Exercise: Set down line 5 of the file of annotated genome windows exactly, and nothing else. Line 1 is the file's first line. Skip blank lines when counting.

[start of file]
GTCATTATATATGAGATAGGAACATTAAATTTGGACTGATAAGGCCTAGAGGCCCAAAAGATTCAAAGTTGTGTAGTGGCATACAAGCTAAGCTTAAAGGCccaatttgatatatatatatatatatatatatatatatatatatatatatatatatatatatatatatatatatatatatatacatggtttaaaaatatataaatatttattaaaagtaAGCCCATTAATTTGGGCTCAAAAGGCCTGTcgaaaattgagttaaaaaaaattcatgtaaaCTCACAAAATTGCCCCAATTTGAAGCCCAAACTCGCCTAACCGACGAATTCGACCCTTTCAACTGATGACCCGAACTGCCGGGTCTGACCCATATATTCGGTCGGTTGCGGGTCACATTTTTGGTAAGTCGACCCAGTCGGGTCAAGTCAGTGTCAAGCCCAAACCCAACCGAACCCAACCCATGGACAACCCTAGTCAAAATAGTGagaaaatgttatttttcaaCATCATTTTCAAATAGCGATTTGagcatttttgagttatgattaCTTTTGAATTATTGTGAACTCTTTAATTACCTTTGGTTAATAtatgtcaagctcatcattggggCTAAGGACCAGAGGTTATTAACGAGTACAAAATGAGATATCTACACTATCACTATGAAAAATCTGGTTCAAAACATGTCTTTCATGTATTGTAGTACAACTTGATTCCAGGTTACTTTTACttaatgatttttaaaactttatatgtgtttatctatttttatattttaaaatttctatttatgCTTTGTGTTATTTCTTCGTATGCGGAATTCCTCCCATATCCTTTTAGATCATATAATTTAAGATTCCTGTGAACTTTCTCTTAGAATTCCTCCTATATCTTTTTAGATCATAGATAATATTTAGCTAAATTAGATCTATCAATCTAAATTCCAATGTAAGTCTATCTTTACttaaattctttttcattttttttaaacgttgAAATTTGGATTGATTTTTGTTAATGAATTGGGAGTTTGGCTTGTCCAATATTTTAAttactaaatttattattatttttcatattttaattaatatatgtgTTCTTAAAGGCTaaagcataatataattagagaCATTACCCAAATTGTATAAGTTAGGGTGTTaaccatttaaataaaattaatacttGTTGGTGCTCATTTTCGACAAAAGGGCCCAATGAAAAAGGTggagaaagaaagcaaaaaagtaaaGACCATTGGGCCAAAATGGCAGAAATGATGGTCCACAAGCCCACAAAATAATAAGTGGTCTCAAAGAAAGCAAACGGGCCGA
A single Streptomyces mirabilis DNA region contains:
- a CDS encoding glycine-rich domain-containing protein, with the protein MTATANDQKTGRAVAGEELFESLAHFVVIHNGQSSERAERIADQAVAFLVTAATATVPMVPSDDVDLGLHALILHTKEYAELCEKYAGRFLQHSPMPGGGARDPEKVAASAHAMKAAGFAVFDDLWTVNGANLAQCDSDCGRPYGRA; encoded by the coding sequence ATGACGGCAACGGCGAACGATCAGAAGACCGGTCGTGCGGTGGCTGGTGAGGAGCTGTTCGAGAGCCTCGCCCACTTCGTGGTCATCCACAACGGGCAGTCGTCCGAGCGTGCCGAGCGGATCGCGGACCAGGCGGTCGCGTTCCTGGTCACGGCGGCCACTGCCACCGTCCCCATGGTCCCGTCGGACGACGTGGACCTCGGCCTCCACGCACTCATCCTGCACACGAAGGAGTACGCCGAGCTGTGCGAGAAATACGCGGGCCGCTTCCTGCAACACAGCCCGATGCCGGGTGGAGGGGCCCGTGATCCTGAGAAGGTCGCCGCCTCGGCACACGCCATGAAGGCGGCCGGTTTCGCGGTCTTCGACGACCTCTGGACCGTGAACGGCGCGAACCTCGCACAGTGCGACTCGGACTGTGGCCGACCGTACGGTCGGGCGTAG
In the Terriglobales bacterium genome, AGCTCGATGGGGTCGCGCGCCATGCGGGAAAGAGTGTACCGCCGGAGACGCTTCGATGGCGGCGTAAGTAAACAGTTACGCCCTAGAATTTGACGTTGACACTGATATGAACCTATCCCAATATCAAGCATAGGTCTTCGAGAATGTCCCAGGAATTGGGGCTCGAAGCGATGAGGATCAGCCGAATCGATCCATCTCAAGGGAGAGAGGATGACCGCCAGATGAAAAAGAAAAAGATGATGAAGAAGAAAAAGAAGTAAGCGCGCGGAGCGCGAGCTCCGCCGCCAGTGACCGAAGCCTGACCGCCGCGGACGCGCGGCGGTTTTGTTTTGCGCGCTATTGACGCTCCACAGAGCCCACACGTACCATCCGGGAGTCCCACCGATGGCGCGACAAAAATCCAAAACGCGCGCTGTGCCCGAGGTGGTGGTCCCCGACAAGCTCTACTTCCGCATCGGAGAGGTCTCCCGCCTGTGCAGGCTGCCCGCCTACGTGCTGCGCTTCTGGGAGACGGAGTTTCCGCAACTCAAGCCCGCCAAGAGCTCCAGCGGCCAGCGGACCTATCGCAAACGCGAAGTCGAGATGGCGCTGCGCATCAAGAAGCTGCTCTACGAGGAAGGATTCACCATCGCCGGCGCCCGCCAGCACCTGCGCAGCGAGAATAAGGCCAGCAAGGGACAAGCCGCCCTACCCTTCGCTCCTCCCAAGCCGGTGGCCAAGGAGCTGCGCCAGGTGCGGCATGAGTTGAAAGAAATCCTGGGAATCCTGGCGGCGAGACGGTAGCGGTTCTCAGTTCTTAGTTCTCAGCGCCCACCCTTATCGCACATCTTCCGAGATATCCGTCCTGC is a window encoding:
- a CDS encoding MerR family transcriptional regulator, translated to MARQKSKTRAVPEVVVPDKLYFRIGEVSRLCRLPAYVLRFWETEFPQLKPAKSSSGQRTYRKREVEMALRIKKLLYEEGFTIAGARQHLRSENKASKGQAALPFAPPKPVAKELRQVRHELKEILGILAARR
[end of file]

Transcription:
- a CDS encoding MerR family transcriptional regulator, translated to MARQKSKTRAVPEVVVPDKLYFRIGEVSRLCRLPAYVLRFWETEFPQLKPAKSSSGQRTYRKREVEMALRIKKLLYEEGFTIAGARQHLRSENKASKGQAALPFAPPKPVAKELRQVRHELKEILGILAARR